Reading the 2016 Wellcome Book Prize Shortlist


At the beginning of the summer, thanks to a competition run by Latitude Festival on Instagram, I was fortunate enough to win a complete set of the 2016 Wellcome Book Prize shortlist. I had only read one of these books previously, ‘Playthings’ by Alex Pheby. When another book on the list, ‘The Outrun’ by Amy Lipcot, subsequently won the Wainwright Prize I decided to abandon my reading plans for the summer – which had included finally getting round to reading ‘War and Peace’ – and work my way through this shortlist. It has been a rewarding experience.

My daughter is a second year medical student with a particular interest in neurology. She and her friends treated themselves to a visit to the Wellcome Collection in London at the end of the academic year, something I also hope to do in the future. She read several of the books alongside me and we have enjoyed discussing the topics explored.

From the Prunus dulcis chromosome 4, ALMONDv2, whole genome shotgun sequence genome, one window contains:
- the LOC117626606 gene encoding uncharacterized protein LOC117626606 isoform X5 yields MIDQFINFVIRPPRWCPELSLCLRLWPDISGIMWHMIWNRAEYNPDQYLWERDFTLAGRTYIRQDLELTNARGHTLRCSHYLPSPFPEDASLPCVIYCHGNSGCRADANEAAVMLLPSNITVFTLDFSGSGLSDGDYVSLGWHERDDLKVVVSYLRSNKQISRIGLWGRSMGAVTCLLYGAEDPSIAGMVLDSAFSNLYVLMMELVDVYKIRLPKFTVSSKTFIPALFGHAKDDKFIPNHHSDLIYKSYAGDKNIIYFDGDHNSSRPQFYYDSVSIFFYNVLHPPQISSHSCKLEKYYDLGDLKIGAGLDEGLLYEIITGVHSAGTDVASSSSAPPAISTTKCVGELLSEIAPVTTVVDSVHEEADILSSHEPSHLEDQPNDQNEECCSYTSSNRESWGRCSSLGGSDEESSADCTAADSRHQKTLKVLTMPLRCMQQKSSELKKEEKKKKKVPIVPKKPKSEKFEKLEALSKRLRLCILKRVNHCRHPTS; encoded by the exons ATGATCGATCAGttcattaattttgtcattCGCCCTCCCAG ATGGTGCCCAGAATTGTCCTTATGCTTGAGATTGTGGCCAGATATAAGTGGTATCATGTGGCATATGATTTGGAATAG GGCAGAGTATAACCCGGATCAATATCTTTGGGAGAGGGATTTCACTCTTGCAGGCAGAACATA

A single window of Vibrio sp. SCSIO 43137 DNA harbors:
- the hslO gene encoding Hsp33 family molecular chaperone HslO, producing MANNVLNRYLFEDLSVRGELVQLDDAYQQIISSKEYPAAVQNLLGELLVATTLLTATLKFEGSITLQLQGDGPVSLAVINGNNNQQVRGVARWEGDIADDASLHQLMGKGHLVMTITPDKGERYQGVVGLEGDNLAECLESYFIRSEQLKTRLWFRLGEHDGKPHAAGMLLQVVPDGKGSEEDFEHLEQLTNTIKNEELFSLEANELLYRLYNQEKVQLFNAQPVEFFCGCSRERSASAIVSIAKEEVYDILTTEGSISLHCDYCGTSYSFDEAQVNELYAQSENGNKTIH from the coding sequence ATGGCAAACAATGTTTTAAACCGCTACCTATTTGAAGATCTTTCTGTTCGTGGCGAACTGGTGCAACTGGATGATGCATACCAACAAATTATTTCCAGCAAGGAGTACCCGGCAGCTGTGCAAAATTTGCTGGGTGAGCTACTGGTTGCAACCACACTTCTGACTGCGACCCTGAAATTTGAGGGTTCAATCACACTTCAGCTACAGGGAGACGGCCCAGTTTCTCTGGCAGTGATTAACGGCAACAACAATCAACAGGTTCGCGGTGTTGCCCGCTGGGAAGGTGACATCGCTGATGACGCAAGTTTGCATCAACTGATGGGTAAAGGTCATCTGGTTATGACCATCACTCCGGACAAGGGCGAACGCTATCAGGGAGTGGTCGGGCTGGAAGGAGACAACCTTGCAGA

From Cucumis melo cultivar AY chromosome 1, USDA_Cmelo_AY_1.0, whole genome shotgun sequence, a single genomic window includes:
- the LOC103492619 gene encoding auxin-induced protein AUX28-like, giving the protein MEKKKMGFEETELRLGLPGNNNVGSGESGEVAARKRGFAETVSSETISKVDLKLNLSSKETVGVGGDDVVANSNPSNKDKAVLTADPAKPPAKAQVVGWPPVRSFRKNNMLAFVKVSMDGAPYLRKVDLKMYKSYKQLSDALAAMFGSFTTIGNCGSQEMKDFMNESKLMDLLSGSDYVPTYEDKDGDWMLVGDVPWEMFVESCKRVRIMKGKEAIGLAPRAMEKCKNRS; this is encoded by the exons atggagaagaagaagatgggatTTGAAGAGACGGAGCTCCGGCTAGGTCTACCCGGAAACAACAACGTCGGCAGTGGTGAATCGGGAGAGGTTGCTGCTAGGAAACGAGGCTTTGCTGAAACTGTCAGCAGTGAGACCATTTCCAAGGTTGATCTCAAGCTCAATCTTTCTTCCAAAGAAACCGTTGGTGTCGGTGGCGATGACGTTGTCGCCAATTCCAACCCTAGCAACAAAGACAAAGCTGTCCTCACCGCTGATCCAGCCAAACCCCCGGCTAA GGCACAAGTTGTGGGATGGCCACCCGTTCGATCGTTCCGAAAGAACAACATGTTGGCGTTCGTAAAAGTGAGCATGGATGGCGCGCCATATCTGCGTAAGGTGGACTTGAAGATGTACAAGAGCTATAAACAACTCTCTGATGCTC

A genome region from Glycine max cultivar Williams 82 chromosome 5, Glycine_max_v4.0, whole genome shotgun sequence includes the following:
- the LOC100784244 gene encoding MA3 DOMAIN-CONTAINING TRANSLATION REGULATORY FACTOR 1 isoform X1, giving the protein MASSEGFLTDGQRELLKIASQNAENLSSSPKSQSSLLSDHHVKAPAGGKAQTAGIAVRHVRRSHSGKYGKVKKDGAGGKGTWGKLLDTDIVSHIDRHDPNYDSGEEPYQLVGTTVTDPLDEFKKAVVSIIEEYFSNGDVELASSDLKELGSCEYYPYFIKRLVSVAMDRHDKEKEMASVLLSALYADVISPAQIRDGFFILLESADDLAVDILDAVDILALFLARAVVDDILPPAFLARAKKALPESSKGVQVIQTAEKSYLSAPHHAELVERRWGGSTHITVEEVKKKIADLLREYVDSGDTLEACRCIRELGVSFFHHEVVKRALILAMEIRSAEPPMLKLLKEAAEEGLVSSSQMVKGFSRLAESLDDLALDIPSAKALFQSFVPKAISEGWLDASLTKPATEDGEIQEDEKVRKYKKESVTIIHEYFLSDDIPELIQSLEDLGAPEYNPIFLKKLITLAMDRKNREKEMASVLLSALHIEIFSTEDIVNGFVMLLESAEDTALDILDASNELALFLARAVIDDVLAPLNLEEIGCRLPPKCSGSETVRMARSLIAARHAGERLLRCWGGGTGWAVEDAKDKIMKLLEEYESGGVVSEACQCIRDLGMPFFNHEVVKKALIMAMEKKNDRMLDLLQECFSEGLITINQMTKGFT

“The Wellcome Book Prize is an annual award, open to new works of fiction or non-fiction. To be eligible for entry, a book should have a central theme that engages with some aspect of medicine, health or illness. This can cover many genres of writing – including crime, romance, popular science, sci fi and history.

At some point, medicine touches all our lives. Books that find stories in those brushes with medicine are ones that add new meaning to what it means to be human. The subjects these books grapple with might include birth and beginnings, illness and loss, pain, memory, and identity. In keeping with its vision and goals, the Wellcome Book Prize aims to excite public interest and encourage debate around these topics.”

My own interest is in psychology, a subject I have studied on line in recent years thanks to FutureLearn. Armed with this knowledge I eagerly delved in. You may click on each title below to read my reviews.

Playthings by Alex Pheby

Signs for Lost Children by Sarah Moss